The sole basis for jurisdiction of this matter in this Court is the averment that the above action on the part of Respondent constituted a maritime tort thereby conferring admiralty jurisdiction on this Court which would otherwise be lacking because of the absence of diversity of citizenship between plaintiff, O'Connor Terminal Company, Inc., a Mississippi corporation, and the Respondent Municipal Corporation, the City of Pascagoula, Mississippi.

Section 1333 of Title 28, U.S.C., provides that District Courts shall have original jurisdiction of any *683 civil case of admiralty or maritime jurisdiction. It has been held that under this section it is the generally stated rule that admiralty tort jurisdiction depends not upon the nature of the tort, but upon the locality where it occurred; torts occurring upon navigable waters are within admiralty jurisdiction, and those occurring on land are without. Chapman v. City of Grosse Point Farms, 385 F.2d 962 (6th Cir. 1967). Thus, where the asserted negligence and resulting injuries both occur upon navigable waters, the cause is clearly within admiralty jurisdiction. Kermarec v. Compagnie Generale Transatlantique, 358 U.S. 625, 79 S. Ct. 406, 3 L. Ed. 2d 550 (1959); Ragland v. Norfolk & Washington Steamboat Company, 163 F. 376 (E.D.Va.1908). However, in applying the "locality" test for admiralty jurisdiction, the tort is deemed to occur, not where the wrongful act or omission has its inception, but where the impact of the act or omission produces such injury as to give rise to a cause of action; that is, the governing principle common to these cases is that reference should properly be made to the locality where the substance and consummation of the occurrence which gave rise to the cause of action took place, or stated another way, to the place where the act or omission becomes operative or effective upon the plaintiff. Thus, as noted in Chapman v. City of Grosse Point Farms, supra, 385 F.2d at page 964, it is apparent that application of the mechanical place of the injury or impact test is impossible, for in many cases the Claimants have usually suffered from injurious impact upon both land and water.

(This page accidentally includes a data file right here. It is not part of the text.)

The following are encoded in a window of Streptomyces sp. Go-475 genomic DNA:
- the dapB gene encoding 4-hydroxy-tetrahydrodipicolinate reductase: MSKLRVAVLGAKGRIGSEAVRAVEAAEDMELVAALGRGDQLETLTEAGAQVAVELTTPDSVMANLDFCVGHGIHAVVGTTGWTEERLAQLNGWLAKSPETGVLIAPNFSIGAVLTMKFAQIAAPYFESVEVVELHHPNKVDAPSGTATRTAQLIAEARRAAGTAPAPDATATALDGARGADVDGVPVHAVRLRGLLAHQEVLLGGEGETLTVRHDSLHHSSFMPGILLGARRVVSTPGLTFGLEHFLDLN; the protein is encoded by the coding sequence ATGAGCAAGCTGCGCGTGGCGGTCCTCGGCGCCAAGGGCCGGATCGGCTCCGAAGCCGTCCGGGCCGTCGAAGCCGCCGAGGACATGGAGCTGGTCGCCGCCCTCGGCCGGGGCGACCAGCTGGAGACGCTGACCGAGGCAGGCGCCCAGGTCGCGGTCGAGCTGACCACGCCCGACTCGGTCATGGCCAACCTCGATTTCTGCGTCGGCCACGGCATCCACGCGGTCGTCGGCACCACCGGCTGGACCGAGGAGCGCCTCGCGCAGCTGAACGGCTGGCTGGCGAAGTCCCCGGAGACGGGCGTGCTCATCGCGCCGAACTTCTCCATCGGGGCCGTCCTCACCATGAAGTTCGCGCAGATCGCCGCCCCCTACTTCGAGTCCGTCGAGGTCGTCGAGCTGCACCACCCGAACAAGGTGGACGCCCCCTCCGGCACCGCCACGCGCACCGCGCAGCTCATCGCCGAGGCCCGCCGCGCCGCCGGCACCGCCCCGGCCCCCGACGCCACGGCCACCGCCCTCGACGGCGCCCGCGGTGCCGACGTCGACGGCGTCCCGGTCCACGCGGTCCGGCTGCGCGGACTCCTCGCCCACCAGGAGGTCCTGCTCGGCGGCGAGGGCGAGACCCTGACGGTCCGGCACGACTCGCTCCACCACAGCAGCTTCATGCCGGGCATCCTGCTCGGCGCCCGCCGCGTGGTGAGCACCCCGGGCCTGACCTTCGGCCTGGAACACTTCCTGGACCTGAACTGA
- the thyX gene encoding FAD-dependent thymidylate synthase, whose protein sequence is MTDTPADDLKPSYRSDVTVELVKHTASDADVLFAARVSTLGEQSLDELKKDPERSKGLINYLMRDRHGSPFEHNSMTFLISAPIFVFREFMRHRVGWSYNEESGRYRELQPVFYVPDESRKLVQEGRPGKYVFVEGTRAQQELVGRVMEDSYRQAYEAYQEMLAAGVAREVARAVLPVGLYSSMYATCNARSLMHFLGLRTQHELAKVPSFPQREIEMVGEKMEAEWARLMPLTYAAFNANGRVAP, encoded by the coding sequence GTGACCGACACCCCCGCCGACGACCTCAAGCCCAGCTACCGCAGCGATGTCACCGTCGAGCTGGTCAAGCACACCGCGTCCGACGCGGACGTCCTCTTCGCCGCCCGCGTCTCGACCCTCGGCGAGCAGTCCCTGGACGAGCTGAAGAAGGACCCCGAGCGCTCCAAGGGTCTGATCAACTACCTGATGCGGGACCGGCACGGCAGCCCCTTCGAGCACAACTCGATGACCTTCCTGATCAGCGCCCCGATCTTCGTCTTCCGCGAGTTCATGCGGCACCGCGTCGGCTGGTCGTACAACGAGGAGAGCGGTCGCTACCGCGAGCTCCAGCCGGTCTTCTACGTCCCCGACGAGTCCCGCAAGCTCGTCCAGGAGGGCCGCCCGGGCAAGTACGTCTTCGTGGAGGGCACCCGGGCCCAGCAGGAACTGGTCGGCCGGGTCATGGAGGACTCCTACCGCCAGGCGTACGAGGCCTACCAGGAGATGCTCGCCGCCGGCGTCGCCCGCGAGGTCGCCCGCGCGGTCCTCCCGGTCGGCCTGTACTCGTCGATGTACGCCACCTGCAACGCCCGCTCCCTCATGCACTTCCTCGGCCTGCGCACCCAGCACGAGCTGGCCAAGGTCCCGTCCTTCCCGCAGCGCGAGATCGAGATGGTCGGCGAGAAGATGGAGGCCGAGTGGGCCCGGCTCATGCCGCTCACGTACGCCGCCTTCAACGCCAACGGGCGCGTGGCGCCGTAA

However, in Chapman, the Court went on to state that in light of the fact that the purpose of the constitutional provision underlying section 1333 was to achieve uniformity in the area of maritime commerce, doubt might well exist as to whether locality alone should be the sole controlling factor in determining the existence of Federal Admiralty Jurisdiction (citing 1 Benedict, American Admiralty, 351 6th Ed. 1940). Therefore, consonant with the trend of case law, and the impact of the Admiralty Extension Act, all of which pointed in the direction of expanding the boundaries of admiralty jurisdiction toward land (see Thomson v. Chesapeake Yacht Club, Inc., 255 F. Supp. 555, 556, U.S.D.C. Maryland 1965), the more accurate test, which has developed is the "locality plus" test rather than the "locality alone" criteria. The locality plus test requires as a prerequisite to admiralty jurisdiction, that some relationship exist between the alleged wrong and maritime service, navigation or commerce on navigable waters, which is a condition sub silentio to admiralty jurisdiction. Chapman v. City of Grosse Point Farms, supra.

In determining this Motion to Dismiss, the allegations of the Complaint, as amended, must be accepted as true. Thus, it must be considered that the activities of the Respondent wrongfully interfered with the Plaintiff's handling of the explosive cargoes, the shipping of same by barge down the navigable Pascagoula River into the Gulf of Mexico, and the transfer therefrom onto ocean-going vessels on navigable waters, thus causing the vessels to sail light and late.